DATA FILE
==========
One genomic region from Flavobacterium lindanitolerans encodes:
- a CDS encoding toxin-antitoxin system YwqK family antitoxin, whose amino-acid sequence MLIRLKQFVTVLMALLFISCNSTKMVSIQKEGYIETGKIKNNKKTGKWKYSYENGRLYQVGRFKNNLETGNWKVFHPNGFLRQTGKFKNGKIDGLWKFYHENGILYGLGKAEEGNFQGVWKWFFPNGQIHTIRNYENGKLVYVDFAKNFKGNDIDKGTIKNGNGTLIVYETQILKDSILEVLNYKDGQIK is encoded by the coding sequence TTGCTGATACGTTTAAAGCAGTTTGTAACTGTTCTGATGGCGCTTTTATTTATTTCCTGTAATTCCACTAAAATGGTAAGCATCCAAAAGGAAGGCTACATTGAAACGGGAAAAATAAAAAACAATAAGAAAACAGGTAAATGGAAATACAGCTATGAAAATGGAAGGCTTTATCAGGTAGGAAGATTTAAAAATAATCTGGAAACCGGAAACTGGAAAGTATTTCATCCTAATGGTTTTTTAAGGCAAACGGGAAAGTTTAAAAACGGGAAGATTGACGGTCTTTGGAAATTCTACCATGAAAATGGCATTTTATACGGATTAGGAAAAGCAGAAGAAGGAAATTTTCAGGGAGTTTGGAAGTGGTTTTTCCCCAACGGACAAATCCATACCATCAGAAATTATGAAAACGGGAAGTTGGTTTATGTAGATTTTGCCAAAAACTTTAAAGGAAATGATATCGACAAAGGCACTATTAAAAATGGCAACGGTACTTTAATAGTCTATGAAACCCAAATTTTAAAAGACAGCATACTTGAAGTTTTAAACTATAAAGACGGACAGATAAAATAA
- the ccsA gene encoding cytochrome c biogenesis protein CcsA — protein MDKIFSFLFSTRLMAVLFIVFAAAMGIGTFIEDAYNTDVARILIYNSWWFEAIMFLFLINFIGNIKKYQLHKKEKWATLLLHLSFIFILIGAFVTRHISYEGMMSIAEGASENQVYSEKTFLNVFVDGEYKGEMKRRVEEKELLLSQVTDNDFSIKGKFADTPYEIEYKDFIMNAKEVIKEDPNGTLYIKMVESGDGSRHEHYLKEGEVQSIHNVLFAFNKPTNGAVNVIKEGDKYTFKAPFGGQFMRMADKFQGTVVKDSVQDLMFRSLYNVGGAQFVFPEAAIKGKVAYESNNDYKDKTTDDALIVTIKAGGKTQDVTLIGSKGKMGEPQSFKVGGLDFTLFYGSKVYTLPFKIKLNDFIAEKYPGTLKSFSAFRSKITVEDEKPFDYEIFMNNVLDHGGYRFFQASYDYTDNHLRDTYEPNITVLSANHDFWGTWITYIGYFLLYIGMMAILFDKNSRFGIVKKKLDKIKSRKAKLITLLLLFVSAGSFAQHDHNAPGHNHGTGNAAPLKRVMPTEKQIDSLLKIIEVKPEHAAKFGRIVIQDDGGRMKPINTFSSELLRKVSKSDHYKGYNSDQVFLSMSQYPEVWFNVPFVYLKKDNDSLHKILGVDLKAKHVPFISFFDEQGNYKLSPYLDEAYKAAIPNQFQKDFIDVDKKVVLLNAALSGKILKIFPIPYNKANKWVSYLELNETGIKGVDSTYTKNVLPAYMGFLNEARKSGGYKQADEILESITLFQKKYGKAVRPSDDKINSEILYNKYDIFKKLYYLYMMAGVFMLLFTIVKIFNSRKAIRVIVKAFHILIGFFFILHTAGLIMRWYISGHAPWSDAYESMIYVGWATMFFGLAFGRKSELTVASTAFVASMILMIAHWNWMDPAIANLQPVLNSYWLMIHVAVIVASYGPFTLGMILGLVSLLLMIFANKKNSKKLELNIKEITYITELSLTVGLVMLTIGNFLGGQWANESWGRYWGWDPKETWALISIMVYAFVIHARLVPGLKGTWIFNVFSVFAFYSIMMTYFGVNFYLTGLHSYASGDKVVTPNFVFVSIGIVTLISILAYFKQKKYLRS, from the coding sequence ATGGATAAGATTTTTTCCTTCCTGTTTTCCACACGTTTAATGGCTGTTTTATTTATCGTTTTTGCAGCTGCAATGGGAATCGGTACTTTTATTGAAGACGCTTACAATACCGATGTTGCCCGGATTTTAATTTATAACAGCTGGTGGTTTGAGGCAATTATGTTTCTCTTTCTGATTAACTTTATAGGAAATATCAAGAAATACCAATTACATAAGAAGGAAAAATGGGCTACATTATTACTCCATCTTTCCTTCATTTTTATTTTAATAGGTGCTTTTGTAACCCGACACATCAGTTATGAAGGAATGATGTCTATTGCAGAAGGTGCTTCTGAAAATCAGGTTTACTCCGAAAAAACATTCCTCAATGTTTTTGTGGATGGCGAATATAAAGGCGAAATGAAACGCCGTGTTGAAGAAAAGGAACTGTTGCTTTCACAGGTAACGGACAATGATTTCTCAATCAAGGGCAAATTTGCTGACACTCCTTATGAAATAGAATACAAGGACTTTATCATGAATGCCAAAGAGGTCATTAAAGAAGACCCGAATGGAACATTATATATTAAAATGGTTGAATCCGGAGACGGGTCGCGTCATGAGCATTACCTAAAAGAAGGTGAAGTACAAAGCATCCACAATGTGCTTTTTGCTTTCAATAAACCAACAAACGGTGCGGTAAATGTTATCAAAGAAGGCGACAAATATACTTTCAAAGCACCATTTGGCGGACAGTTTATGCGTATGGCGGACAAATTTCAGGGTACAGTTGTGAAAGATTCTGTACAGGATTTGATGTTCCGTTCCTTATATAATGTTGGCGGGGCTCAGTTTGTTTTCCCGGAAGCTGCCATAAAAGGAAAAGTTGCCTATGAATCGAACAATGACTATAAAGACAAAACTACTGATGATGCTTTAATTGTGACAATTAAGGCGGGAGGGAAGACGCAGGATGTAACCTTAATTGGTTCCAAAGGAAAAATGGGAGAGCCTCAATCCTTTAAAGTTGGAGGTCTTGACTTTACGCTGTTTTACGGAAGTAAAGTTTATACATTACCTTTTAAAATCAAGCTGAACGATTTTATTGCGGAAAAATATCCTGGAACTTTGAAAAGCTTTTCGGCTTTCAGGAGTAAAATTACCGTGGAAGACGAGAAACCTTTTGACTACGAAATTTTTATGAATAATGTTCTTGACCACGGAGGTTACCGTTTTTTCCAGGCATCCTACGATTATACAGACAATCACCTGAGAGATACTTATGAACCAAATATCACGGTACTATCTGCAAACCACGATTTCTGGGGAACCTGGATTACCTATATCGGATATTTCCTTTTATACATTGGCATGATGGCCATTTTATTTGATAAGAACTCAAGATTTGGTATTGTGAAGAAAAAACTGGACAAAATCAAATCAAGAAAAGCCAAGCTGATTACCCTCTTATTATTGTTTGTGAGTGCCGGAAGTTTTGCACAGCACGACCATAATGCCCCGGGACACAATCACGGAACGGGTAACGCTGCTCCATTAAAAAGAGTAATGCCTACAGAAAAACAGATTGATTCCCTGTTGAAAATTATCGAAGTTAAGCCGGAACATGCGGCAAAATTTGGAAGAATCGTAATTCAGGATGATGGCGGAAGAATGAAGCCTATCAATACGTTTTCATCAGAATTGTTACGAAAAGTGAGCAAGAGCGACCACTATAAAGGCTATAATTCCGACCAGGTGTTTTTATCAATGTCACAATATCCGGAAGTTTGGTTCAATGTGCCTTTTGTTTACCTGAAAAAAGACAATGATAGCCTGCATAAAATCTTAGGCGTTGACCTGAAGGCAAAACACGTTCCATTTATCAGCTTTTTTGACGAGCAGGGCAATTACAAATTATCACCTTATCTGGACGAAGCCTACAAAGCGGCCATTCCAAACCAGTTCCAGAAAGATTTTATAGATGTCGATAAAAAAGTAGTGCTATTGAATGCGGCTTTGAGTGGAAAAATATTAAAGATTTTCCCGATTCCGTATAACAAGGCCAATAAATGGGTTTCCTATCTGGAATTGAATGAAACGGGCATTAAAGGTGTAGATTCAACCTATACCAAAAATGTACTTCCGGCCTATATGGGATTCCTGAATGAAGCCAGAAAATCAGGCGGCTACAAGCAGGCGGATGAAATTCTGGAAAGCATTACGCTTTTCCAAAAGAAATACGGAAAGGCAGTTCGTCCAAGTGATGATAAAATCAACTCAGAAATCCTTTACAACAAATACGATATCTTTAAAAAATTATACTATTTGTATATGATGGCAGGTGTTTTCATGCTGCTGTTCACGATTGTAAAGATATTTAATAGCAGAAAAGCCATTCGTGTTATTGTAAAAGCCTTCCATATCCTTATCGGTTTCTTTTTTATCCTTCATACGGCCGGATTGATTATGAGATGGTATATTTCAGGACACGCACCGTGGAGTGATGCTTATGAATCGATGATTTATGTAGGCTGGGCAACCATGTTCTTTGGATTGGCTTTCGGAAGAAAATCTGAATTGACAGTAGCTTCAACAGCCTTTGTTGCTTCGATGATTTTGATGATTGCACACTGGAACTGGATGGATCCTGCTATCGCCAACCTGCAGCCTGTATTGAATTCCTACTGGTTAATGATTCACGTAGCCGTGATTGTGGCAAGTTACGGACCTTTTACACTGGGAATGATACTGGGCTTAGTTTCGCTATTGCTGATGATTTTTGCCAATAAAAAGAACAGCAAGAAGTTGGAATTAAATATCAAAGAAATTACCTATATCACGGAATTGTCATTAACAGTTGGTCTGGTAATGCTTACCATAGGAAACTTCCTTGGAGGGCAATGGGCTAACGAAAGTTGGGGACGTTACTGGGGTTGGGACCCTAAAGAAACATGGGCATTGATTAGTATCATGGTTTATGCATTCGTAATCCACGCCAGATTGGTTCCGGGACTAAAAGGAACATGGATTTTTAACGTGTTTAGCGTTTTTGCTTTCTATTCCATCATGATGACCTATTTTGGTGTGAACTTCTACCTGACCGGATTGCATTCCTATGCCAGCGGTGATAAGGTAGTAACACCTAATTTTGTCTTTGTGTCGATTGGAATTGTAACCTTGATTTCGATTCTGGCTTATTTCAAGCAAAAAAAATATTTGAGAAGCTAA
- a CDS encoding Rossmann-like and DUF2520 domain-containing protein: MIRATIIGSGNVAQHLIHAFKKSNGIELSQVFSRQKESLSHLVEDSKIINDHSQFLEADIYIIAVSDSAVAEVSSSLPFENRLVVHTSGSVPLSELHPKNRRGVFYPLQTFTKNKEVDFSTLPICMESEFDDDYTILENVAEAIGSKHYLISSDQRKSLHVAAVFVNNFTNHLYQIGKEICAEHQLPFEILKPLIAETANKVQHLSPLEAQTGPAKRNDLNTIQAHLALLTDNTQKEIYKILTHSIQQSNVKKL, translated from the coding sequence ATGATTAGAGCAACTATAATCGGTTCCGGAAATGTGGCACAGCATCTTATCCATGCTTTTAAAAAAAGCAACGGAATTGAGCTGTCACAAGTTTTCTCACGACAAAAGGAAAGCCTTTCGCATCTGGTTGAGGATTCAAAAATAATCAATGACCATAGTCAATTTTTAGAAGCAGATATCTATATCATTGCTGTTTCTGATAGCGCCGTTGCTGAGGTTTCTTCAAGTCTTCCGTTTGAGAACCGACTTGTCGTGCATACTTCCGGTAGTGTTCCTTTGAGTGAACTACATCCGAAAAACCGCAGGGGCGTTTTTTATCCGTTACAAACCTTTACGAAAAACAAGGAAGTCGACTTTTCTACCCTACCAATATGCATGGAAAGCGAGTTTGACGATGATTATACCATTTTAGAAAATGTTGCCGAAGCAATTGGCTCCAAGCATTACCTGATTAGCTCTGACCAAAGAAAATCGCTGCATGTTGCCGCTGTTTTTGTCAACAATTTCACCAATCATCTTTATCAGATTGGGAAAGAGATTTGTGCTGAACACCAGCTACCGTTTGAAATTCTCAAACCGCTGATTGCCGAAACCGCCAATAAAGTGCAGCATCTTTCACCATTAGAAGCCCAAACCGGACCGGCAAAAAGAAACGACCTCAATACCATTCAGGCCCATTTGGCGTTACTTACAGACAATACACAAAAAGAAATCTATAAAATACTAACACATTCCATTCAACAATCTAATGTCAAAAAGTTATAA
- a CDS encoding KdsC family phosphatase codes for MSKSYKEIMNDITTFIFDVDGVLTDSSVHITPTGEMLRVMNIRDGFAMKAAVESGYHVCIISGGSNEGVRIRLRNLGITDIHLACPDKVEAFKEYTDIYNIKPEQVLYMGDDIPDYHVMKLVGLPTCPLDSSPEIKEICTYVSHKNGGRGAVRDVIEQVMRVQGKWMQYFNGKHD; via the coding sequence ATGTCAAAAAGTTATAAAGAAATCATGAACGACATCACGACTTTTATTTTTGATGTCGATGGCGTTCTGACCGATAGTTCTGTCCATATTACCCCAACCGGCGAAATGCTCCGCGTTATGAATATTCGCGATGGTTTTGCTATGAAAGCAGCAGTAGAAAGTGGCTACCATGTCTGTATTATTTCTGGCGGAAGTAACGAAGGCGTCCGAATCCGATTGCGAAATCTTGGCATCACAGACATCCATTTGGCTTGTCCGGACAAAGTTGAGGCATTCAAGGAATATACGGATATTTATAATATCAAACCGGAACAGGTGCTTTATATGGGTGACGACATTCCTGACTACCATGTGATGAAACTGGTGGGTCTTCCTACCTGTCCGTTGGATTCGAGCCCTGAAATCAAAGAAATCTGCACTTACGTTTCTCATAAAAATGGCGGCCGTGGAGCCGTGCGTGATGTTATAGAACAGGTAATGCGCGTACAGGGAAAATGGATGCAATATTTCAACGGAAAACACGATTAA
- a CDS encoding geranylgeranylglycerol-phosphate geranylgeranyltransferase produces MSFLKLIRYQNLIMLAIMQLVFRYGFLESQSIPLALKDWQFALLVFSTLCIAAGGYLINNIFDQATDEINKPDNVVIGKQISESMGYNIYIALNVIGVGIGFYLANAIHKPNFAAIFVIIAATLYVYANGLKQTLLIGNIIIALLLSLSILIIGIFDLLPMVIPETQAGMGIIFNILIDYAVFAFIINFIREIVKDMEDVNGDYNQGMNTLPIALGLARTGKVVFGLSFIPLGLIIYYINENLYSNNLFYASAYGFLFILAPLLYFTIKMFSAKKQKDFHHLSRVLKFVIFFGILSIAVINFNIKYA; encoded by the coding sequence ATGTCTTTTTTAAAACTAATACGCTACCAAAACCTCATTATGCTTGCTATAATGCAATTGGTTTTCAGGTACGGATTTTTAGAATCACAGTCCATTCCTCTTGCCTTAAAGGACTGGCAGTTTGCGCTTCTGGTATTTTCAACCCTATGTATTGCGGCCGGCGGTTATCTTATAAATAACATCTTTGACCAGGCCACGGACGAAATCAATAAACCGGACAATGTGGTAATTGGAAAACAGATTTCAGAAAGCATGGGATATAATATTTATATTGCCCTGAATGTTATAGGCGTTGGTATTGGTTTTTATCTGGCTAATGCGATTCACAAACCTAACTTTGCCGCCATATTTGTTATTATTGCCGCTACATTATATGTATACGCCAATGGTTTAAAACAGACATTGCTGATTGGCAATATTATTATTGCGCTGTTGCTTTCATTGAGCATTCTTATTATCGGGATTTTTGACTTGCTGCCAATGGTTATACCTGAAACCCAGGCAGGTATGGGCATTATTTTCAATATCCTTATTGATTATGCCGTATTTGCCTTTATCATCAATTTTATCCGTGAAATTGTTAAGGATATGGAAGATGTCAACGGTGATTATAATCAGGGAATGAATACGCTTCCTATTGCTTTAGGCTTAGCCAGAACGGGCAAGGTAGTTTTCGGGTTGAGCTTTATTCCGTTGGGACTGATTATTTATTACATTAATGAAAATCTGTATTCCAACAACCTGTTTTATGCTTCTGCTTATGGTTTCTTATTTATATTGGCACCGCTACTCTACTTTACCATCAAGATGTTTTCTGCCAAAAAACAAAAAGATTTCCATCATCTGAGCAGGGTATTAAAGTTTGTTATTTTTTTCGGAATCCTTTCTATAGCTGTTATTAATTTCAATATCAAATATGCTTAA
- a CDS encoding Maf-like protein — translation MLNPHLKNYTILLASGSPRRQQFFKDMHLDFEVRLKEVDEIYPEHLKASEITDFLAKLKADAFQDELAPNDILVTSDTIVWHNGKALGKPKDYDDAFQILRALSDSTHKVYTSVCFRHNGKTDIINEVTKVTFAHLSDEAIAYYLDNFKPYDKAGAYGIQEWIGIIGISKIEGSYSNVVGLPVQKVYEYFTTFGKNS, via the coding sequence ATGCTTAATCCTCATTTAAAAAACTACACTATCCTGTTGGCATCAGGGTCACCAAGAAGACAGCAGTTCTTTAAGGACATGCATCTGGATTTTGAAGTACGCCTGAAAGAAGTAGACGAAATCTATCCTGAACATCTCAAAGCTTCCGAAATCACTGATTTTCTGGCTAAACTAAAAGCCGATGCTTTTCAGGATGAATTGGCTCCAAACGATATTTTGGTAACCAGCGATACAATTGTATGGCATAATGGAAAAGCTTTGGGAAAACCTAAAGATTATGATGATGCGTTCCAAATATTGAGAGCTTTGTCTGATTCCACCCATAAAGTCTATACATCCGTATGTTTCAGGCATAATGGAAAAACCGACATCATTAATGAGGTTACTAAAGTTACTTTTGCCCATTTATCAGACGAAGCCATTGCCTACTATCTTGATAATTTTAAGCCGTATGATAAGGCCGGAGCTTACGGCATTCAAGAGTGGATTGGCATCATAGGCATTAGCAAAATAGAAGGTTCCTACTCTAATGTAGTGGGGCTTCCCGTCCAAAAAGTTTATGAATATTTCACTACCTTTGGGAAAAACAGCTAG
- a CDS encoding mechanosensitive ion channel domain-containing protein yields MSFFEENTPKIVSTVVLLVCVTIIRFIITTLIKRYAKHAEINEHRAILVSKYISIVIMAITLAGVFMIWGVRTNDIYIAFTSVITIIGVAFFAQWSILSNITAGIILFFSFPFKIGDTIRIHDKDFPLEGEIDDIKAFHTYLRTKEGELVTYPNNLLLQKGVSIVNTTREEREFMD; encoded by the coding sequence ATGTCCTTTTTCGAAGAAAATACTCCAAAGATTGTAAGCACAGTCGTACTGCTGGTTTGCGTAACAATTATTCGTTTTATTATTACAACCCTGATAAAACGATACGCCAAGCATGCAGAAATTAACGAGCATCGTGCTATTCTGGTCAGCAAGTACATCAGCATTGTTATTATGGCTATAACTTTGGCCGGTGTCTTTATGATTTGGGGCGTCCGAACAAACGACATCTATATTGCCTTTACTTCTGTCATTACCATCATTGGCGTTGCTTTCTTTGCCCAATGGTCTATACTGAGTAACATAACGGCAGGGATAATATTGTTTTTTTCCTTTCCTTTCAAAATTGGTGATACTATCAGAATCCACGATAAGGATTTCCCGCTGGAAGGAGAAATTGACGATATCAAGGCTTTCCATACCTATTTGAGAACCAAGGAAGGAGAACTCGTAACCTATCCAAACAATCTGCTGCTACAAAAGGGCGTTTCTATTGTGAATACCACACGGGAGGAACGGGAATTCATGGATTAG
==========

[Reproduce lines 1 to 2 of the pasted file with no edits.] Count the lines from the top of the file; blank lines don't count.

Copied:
One genomic region from Flavobacterium lindanitolerans encodes:
- a CDS encoding toxin-antitoxin system YwqK family antitoxin, whose amino-acid sequence MLIRLKQFVTVLMALLFISCNSTKMVSIQKEGYIETGKIKNNKKTGKWKYSYENGRLYQVGRFKNNLETGNWKVFHPNGFLRQTGKFKNGKIDGLWKFYHENGILYGLGKAEEGNFQGVWKWFFPNGQIHTIRNYENGKLVYVDFAKNFKGNDIDKGTIKNGNGTLIVYETQILKDSILEVLNYKDGQIK is encoded by the coding sequence TTGCTGATACGTTTAAAGCAGTTTGTAACTGTTCTGATGGCGCTTTTATTTATTTCCTGTAATTCCACTAAAATGGTAAGCATCCAAAAGGAAGGCTACATTGAAACGGGAAAAATAAAAAACAATAAGAAAACAGGTAAATGGAAATACAGCTATGAAAATGGAAGGCTTTATCAGGTAGGAAGATTTAAAAATAATCTGGAAACCGGAAACTGGAAAGTATTTCATCCTAATGGTTTTTTAAGGCAAACGGGAAAGTTTAAAAACGGGAAGATTGACGGTCTTTGGAAATTCTACCATGAAAATGGCATTTTATACGGATTAGGAAAAGCAGAAGAAGGAAATTTTCAGGGAGTTTGGAAGTGGTTTTTCCCCAACGGACAAATCCATACCATCAGAAATTATGAAAACGGGAAGTTGGTTTATGTAGATTTTGCCAAAAACTTTAAAGGAAATGATATCGACAAAGGCACTATTAAAAATGGCAACGGTACTTTAATAGTCTATGAAACCCAAATTTTAAAAGACAGCATACTTGAAGTTTTAAACTATAAAGACGGACAGATAAAATAA